E-Mail Security Services for Small Business and Individuals

 
 
By Larry Seltzer  |  Posted 2003-12-29 Email Print this article Print
 
 
 
 
 
 
 

A number of vendors offer managed e-mail services for enterprise. However, now individuals and small businesses owners can find services for spam and virus protection, and at a very reasonable cost.

A good number of Internet Service Providers offer decent security features, still many still dont. If your ISP doesnt block viruses or filter spam, or if your unhappy with their services, you have more options than you might think. Changing ISPs to one with better service isnt necessarily an easy thing for many individuals and small businesses. If youre a cable modem customer you probably cant just take your business to some other cable company. And almost certainly, youd have to change your e-mail address, a major hassle. Of course, its possible to run local spam filtering software, but who needs another program hogging memory on their system and slowing it down? For example, I run Norton Antispam and my performance is about as fast Manny Ramirez running out a grounder to second. Im about fed up with how slow it is.
During a recent eSeminar, Ziff Davis Medias online teleconferences, I advocated for the managed-service approach to enterprise spam filtering. (You can still listen to this conference and view the presentations here.)
Services like Postini and Frontbridge offer advantages for enterprises. These services can do a better job than most at filtering spam because they get to see a lot of it, and a lot of ham (legitimate mail) as well. Most of them scan mail for viruses and worms with at least one scanning technology. They can queue your mail for you if your own servers go down. Last, but not least, an inherent feature of their architecture can keep the spam and viruses off your network completely. There are also similar spam services geared towards individuals and small businesses too. Ive found four. Two are very inexpensive, and in a blast from the dotcom era, one of them is free. Unlike changing your ISP, you dont have to change your e-mail address. The service becomes the client for your ISP mail, and you retrieve your filtered mail from the service.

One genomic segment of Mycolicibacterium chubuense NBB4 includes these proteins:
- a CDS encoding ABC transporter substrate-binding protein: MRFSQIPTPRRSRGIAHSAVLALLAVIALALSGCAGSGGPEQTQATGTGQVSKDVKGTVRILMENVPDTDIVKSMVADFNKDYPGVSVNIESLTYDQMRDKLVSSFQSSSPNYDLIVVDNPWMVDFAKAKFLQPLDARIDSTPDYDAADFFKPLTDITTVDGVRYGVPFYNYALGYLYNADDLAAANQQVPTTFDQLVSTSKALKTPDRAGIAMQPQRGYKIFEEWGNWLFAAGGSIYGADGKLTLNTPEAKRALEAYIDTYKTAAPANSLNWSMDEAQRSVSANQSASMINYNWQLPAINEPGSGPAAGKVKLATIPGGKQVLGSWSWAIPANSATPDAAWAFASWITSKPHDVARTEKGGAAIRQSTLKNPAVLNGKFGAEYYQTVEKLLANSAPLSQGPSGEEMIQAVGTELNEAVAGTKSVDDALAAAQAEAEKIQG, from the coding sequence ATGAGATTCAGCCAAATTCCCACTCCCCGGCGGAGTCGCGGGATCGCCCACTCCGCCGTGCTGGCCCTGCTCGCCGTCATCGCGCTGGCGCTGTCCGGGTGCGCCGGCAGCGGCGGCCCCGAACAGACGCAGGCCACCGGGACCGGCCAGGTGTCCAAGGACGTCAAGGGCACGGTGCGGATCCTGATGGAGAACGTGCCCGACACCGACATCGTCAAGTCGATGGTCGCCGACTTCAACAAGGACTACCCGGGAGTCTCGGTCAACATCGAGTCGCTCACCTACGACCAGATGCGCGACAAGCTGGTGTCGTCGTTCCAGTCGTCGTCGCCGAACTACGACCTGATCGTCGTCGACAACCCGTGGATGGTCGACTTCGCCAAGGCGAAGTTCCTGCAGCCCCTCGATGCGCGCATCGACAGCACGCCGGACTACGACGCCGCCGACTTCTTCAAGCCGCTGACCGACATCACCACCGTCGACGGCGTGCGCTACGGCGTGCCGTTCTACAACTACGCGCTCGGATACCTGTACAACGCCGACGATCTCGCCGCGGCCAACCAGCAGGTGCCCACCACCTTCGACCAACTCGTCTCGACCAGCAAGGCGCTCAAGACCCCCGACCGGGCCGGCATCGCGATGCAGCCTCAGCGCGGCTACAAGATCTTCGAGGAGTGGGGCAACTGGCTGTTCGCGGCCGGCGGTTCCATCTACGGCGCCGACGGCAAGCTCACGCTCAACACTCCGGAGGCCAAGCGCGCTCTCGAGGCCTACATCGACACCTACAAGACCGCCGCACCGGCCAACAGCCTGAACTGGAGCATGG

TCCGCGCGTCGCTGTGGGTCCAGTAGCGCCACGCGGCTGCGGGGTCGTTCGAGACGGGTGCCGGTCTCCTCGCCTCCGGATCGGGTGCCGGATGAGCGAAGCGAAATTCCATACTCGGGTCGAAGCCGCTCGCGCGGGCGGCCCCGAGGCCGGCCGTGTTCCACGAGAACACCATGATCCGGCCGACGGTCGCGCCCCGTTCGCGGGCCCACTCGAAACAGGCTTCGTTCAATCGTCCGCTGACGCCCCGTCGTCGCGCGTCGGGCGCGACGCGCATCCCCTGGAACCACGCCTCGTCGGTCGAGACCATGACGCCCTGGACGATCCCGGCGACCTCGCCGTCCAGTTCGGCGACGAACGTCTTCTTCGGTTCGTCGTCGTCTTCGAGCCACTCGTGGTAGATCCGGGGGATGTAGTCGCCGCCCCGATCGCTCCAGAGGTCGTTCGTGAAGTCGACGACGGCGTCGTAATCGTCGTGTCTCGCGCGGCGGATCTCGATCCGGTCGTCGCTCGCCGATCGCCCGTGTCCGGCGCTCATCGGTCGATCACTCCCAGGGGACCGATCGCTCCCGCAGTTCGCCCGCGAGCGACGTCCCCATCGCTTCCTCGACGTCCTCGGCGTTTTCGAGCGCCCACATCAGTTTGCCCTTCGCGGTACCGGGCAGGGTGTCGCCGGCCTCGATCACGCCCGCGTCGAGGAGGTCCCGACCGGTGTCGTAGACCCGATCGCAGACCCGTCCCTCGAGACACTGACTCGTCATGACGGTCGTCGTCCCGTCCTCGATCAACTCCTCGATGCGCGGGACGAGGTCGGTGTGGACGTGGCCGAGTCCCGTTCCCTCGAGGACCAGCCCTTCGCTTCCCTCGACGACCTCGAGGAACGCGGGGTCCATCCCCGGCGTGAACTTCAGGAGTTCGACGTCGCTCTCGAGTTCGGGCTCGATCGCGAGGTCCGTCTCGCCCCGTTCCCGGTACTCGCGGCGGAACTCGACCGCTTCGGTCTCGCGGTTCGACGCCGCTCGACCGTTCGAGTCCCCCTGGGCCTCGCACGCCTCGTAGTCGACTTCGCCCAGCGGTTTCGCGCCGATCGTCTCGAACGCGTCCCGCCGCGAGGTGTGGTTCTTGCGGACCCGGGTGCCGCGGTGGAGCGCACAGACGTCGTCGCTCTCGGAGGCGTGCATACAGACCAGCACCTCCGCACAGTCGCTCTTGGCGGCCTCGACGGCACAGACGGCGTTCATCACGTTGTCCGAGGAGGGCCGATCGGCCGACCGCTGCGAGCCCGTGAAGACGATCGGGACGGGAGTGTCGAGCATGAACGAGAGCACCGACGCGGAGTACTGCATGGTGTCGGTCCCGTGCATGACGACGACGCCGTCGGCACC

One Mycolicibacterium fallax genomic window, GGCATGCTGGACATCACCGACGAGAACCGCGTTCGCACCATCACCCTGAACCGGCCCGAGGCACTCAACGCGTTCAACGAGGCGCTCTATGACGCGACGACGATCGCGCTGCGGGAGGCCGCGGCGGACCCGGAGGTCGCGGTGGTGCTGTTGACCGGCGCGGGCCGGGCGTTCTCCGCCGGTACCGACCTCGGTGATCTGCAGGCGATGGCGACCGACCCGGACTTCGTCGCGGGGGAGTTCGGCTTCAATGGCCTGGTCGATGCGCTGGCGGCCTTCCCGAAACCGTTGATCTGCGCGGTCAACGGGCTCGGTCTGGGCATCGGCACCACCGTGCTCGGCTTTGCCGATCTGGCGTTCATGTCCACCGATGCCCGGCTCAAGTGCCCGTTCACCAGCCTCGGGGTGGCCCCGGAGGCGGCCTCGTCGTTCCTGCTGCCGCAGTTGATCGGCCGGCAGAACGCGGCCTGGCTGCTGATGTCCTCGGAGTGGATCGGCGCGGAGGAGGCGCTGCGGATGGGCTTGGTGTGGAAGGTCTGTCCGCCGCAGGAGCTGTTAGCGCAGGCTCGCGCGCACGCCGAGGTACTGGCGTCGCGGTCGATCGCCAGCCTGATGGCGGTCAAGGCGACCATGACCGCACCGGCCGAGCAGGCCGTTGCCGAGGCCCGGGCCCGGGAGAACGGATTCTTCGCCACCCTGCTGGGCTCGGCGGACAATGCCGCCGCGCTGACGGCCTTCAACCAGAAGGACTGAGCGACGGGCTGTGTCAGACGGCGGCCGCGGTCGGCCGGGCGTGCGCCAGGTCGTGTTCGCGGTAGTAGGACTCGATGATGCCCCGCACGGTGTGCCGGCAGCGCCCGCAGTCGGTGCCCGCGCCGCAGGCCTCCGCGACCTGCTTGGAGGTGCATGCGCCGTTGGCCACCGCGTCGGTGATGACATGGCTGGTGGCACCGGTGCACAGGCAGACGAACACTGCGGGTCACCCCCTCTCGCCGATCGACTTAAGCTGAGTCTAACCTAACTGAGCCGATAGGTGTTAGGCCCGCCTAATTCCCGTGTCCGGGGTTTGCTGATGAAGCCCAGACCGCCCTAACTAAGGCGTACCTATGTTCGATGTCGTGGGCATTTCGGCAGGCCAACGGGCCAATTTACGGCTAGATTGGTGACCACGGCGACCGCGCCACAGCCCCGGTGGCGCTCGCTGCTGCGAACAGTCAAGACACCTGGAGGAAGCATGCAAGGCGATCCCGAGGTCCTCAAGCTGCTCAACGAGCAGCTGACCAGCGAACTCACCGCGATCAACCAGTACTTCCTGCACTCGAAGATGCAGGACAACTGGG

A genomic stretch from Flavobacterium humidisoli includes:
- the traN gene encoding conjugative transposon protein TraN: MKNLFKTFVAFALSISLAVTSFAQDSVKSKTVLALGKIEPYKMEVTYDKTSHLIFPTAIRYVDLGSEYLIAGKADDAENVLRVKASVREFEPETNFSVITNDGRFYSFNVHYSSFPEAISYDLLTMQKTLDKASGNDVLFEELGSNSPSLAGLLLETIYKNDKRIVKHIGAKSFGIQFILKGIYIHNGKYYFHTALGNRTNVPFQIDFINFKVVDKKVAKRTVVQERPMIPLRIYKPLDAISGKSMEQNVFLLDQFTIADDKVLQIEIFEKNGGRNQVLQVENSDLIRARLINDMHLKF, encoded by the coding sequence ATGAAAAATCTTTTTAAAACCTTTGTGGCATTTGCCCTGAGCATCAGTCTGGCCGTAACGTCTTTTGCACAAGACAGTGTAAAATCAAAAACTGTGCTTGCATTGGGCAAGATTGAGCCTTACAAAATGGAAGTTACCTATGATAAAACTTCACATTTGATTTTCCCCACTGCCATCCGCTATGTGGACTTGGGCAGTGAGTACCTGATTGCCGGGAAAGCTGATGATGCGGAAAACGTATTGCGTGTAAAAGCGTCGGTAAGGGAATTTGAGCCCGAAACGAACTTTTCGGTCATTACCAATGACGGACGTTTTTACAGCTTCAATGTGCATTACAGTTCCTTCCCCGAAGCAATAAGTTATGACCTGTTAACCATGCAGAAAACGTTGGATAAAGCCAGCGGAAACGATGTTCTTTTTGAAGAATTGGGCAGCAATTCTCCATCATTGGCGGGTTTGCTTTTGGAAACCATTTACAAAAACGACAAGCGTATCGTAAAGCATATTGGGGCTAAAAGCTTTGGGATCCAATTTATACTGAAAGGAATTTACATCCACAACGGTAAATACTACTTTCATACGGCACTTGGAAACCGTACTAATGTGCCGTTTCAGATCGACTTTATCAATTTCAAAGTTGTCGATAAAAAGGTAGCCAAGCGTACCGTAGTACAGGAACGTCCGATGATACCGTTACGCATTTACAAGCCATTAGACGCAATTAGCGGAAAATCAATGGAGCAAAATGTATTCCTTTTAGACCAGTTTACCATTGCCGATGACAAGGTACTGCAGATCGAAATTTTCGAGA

I reviewed AlienCamel (the name is an anagram of "Clean Email") for PC Magazine a few months ago. The service worked pretty well, and even though its geared towards individuals it has a lot of the same advantages as the enterprise products, plus some unique advantages. Like the enterprise products, AlienCamel scans for viruses, although you should definitely scan locally for extra security. Like the big guys, AlienCamel gets to see a lot more spam than any product running on a desktop can. And because the mail is filtered before you get to it, you dont waste Internet bandwidth and disk space on spam and viruses. AlienCamel also gives you the option of using IMAP for your mail client, even if your ISP only offers POP3. If youre unfamiliar with IMAP, it basically allows you to have server-side folders and synchronize them with your host-side mail client. However, theres a big problem for many people with IMAP: Symantecs desktop security products, such as Norton Antivirus, only scan POP3 mail. Even though AlienCamel scans for viruses, you still need to run your own local antivirus protection. So be warned: if you run Norton Antivirus, youll have to use AlienCamel in POP3 mode (I believe POP3 support is part of the IMAP spec). Since my review, AlienCamel has added a number of enhancements. They now have full Web-mail access to the account, which is great for when youre on the road. They now support disposable addresses, which are throwaway addresses that forward mail to your real account; so if the address starts to receive spam you can simply delete it. The other changes are a bit esoteric. AlienCamel costs $15.99 for 6 months. Next page: Fusemail, OnlyMyEmail and Mailshell...


 
 
 
 
Larry Seltzer has been writing software for and English about computers ever since—,much to his own amazement—,he graduated from the University of Pennsylvania in 1983.

He was one of the authors of NPL and NPL-R, fourth-generation languages for microcomputers by the now-defunct DeskTop Software Corporation. (Larry is sad to find absolutely no hits on any of these +products on Google.) His work at Desktop Software included programming the UCSD p-System, a virtual machine-based operating system with portable binaries that pre-dated Java by more than 10 years.

For several years, he wrote corporate software for Mathematica Policy Research (they're still in business!) and Chase Econometrics (not so lucky) before being forcibly thrown into the consulting market. He bummed around the Philadelphia consulting and contract-programming scenes for a year or two before taking a job at NSTL (National Software Testing Labs) developing product tests and managing contract testing for the computer industry, governments and publication.

In 1991 Larry moved to Massachusetts to become Technical Director of PC Week Labs (now eWeek Labs). He moved within Ziff Davis to New York in 1994 to run testing at Windows Sources. In 1995, he became Technical Director for Internet product testing at PC Magazine and stayed there till 1998.

Since then, he has been writing for numerous other publications, including Fortune Small Business, Windows 2000 Magazine (now Windows and .NET Magazine), ZDNet and Sam Whitmore's Media Survey.
 
 
 
 
 
 
 

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